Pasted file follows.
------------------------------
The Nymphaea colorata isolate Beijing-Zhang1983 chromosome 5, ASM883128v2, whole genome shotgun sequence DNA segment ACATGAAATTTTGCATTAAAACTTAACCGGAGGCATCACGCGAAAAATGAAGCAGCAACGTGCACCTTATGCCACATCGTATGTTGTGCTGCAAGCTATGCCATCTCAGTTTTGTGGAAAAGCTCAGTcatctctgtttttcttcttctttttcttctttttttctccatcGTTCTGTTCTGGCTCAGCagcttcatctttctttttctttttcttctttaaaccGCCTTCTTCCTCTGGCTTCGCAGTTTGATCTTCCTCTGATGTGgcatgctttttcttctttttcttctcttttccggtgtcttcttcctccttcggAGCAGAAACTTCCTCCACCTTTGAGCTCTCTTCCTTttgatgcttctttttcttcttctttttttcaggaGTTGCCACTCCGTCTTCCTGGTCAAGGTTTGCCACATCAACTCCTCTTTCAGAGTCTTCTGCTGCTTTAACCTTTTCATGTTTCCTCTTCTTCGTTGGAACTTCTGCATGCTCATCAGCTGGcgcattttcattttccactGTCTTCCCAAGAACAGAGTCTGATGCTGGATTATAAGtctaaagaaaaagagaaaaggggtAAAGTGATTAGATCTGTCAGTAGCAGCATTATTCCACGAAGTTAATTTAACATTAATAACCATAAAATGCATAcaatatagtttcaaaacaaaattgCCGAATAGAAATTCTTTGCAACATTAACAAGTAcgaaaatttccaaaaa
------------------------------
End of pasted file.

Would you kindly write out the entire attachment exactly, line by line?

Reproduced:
The Nymphaea colorata isolate Beijing-Zhang1983 chromosome 5, ASM883128v2, whole genome shotgun sequence DNA segment ACATGAAATTTTGCATTAAAACTTAACCGGAGGCATCACGCGAAAAATGAAGCAGCAACGTGCACCTTATGCCACATCGTATGTTGTGCTGCAAGCTATGCCATCTCAGTTTTGTGGAAAAGCTCAGTcatctctgtttttcttcttctttttcttctttttttctccatcGTTCTGTTCTGGCTCAGCagcttcatctttctttttctttttcttctttaaaccGCCTTCTTCCTCTGGCTTCGCAGTTTGATCTTCCTCTGATGTGgcatgctttttcttctttttcttctcttttccggtgtcttcttcctccttcggAGCAGAAACTTCCTCCACCTTTGAGCTCTCTTCCTTttgatgcttctttttcttcttctttttttcaggaGTTGCCACTCCGTCTTCCTGGTCAAGGTTTGCCACATCAACTCCTCTTTCAGAGTCTTCTGCTGCTTTAACCTTTTCATGTTTCCTCTTCTTCGTTGGAACTTCTGCATGCTCATCAGCTGGcgcattttcattttccactGTCTTCCCAAGAACAGAGTCTGATGCTGGATTATAAGtctaaagaaaaagagaaaaggggtAAAGTGATTAGATCTGTCAGTAGCAGCATTATTCCACGAAGTTAATTTAACATTAATAACCATAAAATGCATAcaatatagtttcaaaacaaaattgCCGAATAGAAATTCTTTGCAACATTAACAAGTAcgaaaatttccaaaaa